The efficacy of an inactivated vaccine containing the Eurasian isolate A/chicken/Italy/22A/98 H5N9 (H5N9-It) was compared with that of the fowlpox-vectored TROVAC™-AIV H5 (rFP-AIV-H5) vaccine against an H5N1 highly pathogenic avian influenza challenge. Five-week-old Muscovy ducks were vaccinated with either H5N9-It (0.5 ml) or rFP-AIV-H5 (5 log10 50% tissue culture infectious dose (TCID50)/dose), followed by a boost at 7 wk of age with the same vaccine (1.0 ml of H5N9-It or 5 log10 TCID50/dose rFP-AIV-H5), and a challenge at 9 wk of age with 107 egg infectious dose (lethality 50%) of A/crested eagle/Belgium/01/2004 (H5N1). All unvaccinated challenged birds showed severe nervous signs (loss of balance, torticollis) starting 7 days postinfection (dpi). None of the vaccinated ducks showed these nervous signs. Shedding was measured in oropharyngeal and cloacal swabs, sampled from 3 to 19 dpi by titration in chicken embryo fibroblasts and by real-time reverse transcription–polymerase chain reaction. Virus shedding was significantly higher in oropharyngeal compared to cloacal swabs. Both vaccines reduced the percentage of positive swabs and the viral load in the swabs, but the reduction was higher with the H5N9-It vaccine. The inactivated vaccine induced hemagglutination inhibition (HI) titers (5.4 log2) that were boosted after the second administration (7.5 log2). rFP-AIV-H5–induced HI titers were lower (3 log2 only after the second administration), most probably because the fowlpox vector does not replicate in ducks. Altogether, these results indicate that significant protection from clinical signs and reduction in virus shedding may be achieved in ducks with conventional inactivated or fowlpox-vectored vaccine as compared with nonvaccinated challenged control birds.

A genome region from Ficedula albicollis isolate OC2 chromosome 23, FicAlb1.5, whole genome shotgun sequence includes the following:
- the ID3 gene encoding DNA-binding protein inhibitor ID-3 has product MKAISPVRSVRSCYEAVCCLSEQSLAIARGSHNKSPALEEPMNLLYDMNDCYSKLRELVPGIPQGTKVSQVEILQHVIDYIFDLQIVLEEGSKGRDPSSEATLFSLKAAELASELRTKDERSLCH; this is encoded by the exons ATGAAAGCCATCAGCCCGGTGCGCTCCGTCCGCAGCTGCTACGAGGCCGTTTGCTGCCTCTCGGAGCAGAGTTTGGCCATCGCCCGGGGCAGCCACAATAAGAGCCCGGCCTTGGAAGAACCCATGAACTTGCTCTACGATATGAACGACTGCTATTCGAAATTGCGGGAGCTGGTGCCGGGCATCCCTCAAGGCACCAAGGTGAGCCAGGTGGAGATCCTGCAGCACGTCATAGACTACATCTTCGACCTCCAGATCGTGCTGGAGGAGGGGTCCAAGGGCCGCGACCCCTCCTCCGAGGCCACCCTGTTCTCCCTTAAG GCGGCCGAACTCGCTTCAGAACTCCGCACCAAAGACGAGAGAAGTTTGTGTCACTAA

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Vol. 51 • No. s1